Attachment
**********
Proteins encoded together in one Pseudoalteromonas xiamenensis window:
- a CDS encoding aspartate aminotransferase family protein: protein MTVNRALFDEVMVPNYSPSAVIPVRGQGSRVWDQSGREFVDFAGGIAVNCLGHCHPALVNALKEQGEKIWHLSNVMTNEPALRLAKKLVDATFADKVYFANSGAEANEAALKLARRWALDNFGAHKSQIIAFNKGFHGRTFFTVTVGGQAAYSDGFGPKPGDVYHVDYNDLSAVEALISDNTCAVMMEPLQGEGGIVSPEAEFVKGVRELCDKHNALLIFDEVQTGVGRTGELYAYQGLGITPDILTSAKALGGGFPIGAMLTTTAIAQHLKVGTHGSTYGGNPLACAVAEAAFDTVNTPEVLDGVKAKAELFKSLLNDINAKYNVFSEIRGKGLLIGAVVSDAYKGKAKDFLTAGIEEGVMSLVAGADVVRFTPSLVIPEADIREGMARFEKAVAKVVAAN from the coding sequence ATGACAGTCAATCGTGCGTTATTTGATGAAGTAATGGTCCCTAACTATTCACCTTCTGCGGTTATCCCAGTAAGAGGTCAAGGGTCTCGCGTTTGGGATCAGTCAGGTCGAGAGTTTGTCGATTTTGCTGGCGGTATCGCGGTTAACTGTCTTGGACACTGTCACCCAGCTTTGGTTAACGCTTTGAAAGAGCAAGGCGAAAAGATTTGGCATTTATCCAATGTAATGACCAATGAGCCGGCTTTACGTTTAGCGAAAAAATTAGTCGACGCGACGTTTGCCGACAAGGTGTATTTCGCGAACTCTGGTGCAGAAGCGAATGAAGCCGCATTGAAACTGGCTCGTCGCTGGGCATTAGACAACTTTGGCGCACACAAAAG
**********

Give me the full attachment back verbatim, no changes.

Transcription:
Proteins encoded together in one Pseudoalteromonas xiamenensis window:
- a CDS encoding aspartate aminotransferase family protein: protein MTVNRALFDEVMVPNYSPSAVIPVRGQGSRVWDQSGREFVDFAGGIAVNCLGHCHPALVNALKEQGEKIWHLSNVMTNEPALRLAKKLVDATFADKVYFANSGAEANEAALKLARRWALDNFGAHKSQIIAFNKGFHGRTFFTVTVGGQAAYSDGFGPKPGDVYHVDYNDLSAVEALISDNTCAVMMEPLQGEGGIVSPEAEFVKGVRELCDKHNALLIFDEVQTGVGRTGELYAYQGLGITPDILTSAKALGGGFPIGAMLTTTAIAQHLKVGTHGSTYGGNPLACAVAEAAFDTVNTPEVLDGVKAKAELFKSLLNDINAKYNVFSEIRGKGLLIGAVVSDAYKGKAKDFLTAGIEEGVMSLVAGADVVRFTPSLVIPEADIREGMARFEKAVAKVVAAN from the coding sequence ATGACAGTCAATCGTGCGTTATTTGATGAAGTAATGGTCCCTAACTATTCACCTTCTGCGGTTATCCCAGTAAGAGGTCAAGGGTCTCGCGTTTGGGATCAGTCAGGTCGAGAGTTTGTCGATTTTGCTGGCGGTATCGCGGTTAACTGTCTTGGACACTGTCACCCAGCTTTGGTTAACGCTTTGAAAGAGCAAGGCGAAAAGATTTGGCATTTATCCAATGTAATGACCAATGAGCCGGCTTTACGTTTAGCGAAAAAATTAGTCGACGCGACGTTTGCCGACAAGGTGTATTTCGCGAACTCTGGTGCAGAAGCGAATGAAGCCGCATTGAAACTGGCTCGTCGCTGGGCATTAGACAACTTTGGCGCACACAAAAG